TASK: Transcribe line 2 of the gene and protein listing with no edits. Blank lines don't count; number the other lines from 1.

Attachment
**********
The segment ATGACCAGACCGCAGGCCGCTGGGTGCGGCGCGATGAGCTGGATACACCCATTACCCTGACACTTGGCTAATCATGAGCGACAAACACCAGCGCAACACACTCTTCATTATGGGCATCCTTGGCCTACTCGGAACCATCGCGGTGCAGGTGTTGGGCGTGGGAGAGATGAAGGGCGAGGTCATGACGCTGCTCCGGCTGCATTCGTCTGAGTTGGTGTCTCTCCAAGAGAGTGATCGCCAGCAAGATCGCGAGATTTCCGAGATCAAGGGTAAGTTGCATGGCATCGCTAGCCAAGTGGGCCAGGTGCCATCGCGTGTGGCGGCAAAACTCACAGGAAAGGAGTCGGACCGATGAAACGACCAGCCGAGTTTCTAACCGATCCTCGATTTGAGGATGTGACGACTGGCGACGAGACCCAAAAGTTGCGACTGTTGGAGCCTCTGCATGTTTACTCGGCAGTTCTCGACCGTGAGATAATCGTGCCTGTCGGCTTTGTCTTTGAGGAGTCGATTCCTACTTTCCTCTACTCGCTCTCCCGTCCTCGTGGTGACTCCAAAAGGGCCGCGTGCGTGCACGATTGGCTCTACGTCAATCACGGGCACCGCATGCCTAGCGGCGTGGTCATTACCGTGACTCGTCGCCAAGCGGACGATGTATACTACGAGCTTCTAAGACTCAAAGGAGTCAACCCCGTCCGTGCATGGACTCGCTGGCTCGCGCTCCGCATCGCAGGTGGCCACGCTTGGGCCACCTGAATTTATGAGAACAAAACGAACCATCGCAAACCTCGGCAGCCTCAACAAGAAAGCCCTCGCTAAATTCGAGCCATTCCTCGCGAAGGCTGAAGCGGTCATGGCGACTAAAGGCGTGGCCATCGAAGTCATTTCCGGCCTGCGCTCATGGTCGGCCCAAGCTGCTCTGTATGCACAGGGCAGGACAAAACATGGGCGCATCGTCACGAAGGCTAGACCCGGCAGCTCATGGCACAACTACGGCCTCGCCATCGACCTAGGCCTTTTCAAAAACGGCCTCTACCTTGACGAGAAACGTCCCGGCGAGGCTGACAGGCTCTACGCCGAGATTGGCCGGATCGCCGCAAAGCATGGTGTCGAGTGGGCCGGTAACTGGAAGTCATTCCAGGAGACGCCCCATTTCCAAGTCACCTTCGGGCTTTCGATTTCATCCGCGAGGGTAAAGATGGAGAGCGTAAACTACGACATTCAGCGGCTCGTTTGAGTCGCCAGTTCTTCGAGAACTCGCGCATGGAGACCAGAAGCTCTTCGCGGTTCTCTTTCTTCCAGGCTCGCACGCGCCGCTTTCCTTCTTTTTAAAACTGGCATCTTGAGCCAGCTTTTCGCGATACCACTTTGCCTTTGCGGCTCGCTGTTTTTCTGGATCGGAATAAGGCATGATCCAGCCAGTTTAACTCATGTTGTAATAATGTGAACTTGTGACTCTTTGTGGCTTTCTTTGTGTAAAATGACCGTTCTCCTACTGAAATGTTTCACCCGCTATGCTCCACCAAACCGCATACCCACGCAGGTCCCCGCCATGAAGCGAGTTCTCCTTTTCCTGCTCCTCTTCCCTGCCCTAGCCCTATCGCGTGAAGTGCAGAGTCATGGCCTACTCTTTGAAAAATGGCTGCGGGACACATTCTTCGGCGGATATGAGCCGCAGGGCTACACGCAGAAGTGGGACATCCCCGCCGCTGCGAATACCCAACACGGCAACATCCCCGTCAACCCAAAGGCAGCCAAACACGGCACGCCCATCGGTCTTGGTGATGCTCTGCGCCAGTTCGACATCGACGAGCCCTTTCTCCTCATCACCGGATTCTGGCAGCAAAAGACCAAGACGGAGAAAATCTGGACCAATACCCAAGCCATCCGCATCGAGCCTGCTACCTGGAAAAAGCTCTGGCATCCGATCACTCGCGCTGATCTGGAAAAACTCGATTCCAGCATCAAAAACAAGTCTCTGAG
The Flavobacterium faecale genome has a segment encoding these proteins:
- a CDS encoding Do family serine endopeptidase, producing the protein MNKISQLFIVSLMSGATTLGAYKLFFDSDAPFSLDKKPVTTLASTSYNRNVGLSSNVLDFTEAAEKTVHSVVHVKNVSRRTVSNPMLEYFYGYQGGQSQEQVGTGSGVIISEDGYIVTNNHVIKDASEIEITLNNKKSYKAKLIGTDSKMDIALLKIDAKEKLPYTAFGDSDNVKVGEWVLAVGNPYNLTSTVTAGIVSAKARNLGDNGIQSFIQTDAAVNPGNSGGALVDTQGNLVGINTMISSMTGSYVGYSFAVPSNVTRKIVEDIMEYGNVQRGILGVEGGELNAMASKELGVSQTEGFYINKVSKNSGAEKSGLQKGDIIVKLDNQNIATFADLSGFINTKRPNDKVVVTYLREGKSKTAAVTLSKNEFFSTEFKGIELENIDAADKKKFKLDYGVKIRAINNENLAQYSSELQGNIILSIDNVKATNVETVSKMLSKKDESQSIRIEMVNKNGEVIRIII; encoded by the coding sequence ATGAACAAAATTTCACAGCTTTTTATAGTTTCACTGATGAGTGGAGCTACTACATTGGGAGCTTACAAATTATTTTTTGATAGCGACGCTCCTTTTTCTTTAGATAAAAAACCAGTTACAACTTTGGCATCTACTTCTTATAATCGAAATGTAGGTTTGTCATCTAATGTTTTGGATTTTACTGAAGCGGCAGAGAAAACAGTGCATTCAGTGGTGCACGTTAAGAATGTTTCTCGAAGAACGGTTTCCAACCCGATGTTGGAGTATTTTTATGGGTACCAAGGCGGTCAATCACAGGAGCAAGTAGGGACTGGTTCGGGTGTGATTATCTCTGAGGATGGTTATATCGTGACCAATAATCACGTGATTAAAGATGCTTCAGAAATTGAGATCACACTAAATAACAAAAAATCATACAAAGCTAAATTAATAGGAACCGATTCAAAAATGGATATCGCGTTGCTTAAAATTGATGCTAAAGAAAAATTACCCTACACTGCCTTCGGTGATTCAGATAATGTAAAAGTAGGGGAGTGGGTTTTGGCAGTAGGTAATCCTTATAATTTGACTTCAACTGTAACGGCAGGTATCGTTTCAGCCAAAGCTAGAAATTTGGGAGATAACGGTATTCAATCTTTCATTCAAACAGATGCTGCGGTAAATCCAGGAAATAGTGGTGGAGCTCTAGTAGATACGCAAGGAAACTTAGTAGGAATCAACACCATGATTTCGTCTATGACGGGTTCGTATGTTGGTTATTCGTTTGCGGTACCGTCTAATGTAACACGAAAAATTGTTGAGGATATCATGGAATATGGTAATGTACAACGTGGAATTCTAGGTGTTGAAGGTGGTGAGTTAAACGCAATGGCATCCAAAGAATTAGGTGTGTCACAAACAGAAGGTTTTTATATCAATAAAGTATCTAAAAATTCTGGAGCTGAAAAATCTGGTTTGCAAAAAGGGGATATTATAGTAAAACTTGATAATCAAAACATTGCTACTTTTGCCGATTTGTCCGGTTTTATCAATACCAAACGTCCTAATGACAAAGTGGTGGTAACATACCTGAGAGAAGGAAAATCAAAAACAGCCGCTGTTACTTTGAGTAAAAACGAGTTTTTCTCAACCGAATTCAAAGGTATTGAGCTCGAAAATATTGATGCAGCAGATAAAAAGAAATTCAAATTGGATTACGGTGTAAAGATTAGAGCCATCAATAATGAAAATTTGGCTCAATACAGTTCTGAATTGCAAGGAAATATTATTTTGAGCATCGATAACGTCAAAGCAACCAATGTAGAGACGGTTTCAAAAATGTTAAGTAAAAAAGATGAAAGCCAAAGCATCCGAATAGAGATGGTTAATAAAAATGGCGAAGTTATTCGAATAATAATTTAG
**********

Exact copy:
The Flavobacterium faecale genome has a segment encoding these proteins: